Solar farm benefits

Article image - Solar farm benefits Sheep roam the UQ solar farm at Gatton.

Southern Downs Regional Council (SDRC) and University of Queensland (UQ) have signed a memorandum of understanding (MOU) that aims to develop links and create opportunities for the Southern Downs Region around the Warwick solar farm project.

Acting Vice-Chancellor UQ, Professor Aidan Byrne, said, “In signing the agreement, both UQ and SDRC have entered into a collaborative arrangement to extend the benefits of this project.”

Mayor Dobie said among the initiatives outlined in the agreement was exploring the opportunity to supply SDRC with clean energy from the project at a competitive price.

“It would be a tremendous outcome for our ratepayers if we were able to access some of this solar-generated electricity to power our facilities and to help reduce Council’s operating costs,” the Mayor said.

The University and Council will also work together to create an annual scholarship program to encourage high achieving local students from the region to undertake studies in an energy or engineering related field at UQ.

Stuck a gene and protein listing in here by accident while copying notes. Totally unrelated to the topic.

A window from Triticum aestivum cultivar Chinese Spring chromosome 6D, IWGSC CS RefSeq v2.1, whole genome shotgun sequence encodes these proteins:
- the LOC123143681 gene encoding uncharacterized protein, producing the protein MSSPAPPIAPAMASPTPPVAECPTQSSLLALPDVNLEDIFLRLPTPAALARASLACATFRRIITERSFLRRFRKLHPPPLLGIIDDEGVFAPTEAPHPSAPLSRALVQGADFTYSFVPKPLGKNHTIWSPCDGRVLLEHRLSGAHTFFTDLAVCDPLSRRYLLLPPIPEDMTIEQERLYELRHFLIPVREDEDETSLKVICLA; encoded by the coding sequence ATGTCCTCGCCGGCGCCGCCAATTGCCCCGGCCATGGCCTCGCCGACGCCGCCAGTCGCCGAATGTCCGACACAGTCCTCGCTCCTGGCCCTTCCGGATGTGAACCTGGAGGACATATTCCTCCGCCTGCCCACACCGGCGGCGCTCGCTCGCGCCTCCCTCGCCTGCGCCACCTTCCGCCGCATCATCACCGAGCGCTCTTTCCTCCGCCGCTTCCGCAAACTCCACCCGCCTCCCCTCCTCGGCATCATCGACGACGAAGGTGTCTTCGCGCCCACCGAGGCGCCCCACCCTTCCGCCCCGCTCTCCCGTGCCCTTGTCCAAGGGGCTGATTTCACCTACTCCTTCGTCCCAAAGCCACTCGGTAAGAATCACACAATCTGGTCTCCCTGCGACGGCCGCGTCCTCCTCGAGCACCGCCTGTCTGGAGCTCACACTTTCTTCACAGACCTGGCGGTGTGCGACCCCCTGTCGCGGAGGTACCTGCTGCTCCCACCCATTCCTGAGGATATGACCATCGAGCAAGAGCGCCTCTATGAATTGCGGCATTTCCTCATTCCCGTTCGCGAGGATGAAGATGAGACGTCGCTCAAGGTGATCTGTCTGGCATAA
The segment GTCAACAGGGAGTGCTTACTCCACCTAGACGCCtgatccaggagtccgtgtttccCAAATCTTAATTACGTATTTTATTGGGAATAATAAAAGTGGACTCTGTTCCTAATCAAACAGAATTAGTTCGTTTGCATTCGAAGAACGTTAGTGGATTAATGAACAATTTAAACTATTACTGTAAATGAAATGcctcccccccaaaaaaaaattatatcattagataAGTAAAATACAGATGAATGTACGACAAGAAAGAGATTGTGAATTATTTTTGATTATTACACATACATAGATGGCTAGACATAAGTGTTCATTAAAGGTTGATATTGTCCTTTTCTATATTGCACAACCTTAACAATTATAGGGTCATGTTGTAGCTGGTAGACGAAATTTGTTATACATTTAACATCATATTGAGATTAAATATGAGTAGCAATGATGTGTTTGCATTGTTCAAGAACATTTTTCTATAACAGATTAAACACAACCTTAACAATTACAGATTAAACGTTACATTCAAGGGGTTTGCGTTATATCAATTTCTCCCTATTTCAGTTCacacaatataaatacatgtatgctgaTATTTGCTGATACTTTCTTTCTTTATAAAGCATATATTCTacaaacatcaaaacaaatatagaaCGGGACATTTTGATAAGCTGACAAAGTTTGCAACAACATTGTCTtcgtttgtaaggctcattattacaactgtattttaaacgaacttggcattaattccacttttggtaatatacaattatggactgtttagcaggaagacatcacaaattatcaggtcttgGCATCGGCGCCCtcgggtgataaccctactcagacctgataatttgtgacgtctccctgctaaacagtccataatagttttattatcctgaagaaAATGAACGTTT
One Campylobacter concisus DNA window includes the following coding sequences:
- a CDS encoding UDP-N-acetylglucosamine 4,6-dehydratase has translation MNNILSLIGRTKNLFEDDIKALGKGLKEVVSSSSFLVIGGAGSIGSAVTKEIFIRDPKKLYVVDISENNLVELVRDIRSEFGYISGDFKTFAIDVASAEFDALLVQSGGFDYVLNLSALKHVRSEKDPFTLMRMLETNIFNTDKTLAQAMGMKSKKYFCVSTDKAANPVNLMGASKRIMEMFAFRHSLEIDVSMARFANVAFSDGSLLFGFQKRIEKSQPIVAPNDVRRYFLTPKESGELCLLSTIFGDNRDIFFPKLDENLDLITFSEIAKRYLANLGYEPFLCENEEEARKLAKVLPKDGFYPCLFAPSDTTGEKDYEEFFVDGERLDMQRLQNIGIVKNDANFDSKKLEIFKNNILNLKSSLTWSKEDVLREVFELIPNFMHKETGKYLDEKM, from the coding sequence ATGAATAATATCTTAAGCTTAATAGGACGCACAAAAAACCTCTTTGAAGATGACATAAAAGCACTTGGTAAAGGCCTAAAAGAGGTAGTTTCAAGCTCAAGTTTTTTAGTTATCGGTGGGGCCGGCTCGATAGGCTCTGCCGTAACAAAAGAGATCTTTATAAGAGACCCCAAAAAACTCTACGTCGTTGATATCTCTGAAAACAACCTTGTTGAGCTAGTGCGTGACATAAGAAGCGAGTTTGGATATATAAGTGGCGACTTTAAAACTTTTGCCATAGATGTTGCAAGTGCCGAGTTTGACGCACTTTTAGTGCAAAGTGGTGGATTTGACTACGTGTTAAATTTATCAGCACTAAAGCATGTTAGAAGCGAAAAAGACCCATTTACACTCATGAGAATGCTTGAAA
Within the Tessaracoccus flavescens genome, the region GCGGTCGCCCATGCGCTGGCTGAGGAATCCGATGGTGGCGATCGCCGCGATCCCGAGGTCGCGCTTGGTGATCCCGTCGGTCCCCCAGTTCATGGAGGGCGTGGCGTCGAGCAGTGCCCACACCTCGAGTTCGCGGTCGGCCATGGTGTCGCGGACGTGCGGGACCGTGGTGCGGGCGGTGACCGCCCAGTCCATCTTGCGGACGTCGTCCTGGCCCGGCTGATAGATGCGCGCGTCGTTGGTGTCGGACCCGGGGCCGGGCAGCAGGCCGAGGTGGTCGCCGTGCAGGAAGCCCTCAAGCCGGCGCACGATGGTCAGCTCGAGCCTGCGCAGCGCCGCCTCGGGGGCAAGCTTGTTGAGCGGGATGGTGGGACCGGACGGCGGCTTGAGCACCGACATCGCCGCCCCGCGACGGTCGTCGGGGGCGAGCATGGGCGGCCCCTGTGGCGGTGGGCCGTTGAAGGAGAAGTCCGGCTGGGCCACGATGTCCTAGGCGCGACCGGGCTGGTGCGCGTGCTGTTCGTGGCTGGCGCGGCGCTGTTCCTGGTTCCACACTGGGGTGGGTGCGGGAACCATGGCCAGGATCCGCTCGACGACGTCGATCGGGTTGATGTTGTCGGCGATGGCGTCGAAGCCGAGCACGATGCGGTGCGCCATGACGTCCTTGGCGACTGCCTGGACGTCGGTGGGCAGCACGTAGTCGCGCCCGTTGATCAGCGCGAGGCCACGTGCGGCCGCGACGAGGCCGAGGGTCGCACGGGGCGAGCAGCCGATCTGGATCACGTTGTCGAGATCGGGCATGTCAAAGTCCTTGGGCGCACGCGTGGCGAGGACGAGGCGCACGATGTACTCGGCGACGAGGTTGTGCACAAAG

UQ has announced it would own and operate the solar farm for its operational life, making it the first major university in the world to offset 100 percent of its electricity usage through its own renewable energy asset.

The 64 megawatt solar farm will provide research, teaching and engagement opportunities in addition to its environmental and financial benefits.

The MOU highlights opportunities for visitor information facilities and guided tours of the project, as well as the installation of electric car charging infrastructure that would be free for the public to use.

UQ will also seek agreements with local graziers interested in agisting sheep on the site, following a successful trial at the University’s solar research project at Gatton.